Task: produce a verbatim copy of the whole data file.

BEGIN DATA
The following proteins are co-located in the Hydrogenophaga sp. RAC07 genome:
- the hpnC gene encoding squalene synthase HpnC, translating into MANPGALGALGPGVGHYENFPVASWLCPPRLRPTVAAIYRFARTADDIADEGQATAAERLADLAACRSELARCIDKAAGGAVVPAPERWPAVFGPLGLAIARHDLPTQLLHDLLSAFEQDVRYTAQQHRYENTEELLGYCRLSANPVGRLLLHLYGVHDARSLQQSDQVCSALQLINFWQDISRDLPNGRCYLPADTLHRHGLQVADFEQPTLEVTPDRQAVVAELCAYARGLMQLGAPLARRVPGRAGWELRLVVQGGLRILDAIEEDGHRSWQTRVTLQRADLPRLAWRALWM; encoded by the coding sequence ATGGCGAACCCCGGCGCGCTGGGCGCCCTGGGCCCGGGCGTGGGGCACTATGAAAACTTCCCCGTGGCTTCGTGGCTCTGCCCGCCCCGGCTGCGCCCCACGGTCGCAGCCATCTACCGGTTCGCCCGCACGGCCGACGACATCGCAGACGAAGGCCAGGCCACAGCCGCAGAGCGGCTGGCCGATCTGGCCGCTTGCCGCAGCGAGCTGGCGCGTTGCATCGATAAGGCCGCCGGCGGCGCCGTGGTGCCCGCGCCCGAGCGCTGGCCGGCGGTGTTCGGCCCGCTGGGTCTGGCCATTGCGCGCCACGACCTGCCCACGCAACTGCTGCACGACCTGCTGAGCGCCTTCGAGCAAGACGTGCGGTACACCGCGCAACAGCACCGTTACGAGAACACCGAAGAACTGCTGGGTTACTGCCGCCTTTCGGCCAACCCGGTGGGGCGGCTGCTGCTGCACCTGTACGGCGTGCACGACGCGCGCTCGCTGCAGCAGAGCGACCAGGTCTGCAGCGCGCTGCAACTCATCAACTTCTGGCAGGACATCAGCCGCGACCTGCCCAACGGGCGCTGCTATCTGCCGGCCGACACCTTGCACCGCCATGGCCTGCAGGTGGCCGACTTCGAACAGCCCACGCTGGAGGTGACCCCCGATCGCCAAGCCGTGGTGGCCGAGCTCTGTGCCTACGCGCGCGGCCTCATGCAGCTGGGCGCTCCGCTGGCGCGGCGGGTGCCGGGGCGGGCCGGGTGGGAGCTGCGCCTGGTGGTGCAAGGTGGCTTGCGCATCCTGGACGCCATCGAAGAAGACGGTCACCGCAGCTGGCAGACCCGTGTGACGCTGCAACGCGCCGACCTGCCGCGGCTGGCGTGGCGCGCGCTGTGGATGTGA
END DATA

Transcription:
The following proteins are co-located in the Hydrogenophaga sp. RAC07 genome:
- the hpnC gene encoding squalene synthase HpnC, translating into MANPGALGALGPGVGHYENFPVASWLCPPRLRPTVAAIYRFARTADDIADEGQATAAERLADLAACRSELARCIDKAAGGAVVPAPERWPAVFGPLGLAIARHDLPTQLLHDLLSAFEQDVRYTAQQHRYENTEELLGYCRLSANPVGRLLLHLYGVHDARSLQQSDQVCSALQLINFWQDISRDLPNGRCYLPADTLHRHGLQVADFEQPTLEVTPDRQAVVAELCAYARGLMQLGAPLARRVPGRAGWELRLVVQGGLRILDAIEEDGHRSWQTRVTLQRADLPRLAWRALWM; encoded by the coding sequence ATGGCGAACCCCGGCGCGCTGGGCGCCCTGGGCCCGGGCGTGGGGCACTATGAAAACTTCCCCGTGGCTTCGTGGCTCTGCCCGCCCCGGCTGCGCCCCACGGTCGCAGCCATCTACCGGTTCGCCCGCACGGCCGACGACATCGCAGACGAAGGCCAGGCCACAGCCGCAGAGCGGCTGGCCGATCTGGCCGCTTGCCGCAGCGAGCTGGCGCGTTGCATCGATAAGGCCGCCGGCGGCGCCGTGGTGCCCGCGCCCGAGCGCTGGCCGGCGGTGTTCGGCCCGCTGGGTCTGGCCATTGCGCGCCACGACCTGCCCACGCAACTGCTGCACGACCTGCTGAGCGCCTTCGAGCAAGACGTGCGGTACACCGCGCAACAGCACCGTTACGAGAACACCGAAGAACTGCTGGGTTACTGCCGCCTTTCGGCCAACCCGGTGGGGCGGCTGCTGCTGCACCTGTACGGCGTGCACGACGCGCGCTCGCTGCAGCAGAGCGACCAGGTCTGCAGCGCGCTGCAACTCATCAACTTCTGGCAGGACATCAGCCGCGACCTGCCCAACGGGCGCTGCTATCTGCCGGCCGACACCTTGCACCGCCATGGCCTGCAGGTGGCCGACTTCGAACAGCCCACGCTGGAGGTGACCCCCGATCGCCAAGCCGTGGTGGCCGAGCTCTGTGCCTACGCGCGCGGCCTCATGCAGCTGGGCGCTCCGCTGGCGCGGCGGGTGCCGGGGCGGGCCGGGTGGGAGCTGCGCCTGGTGGTGCAAGGTGGCTTGCGCATCCTGGACGCCATCGAAGAAGACGGTCACCGCAGCTGGCAGACCCGTGTGACGCTGCAACGCGCCGACCTGCCGCGGCTGGCGTGGCGCGCGCTGTGGATGTGA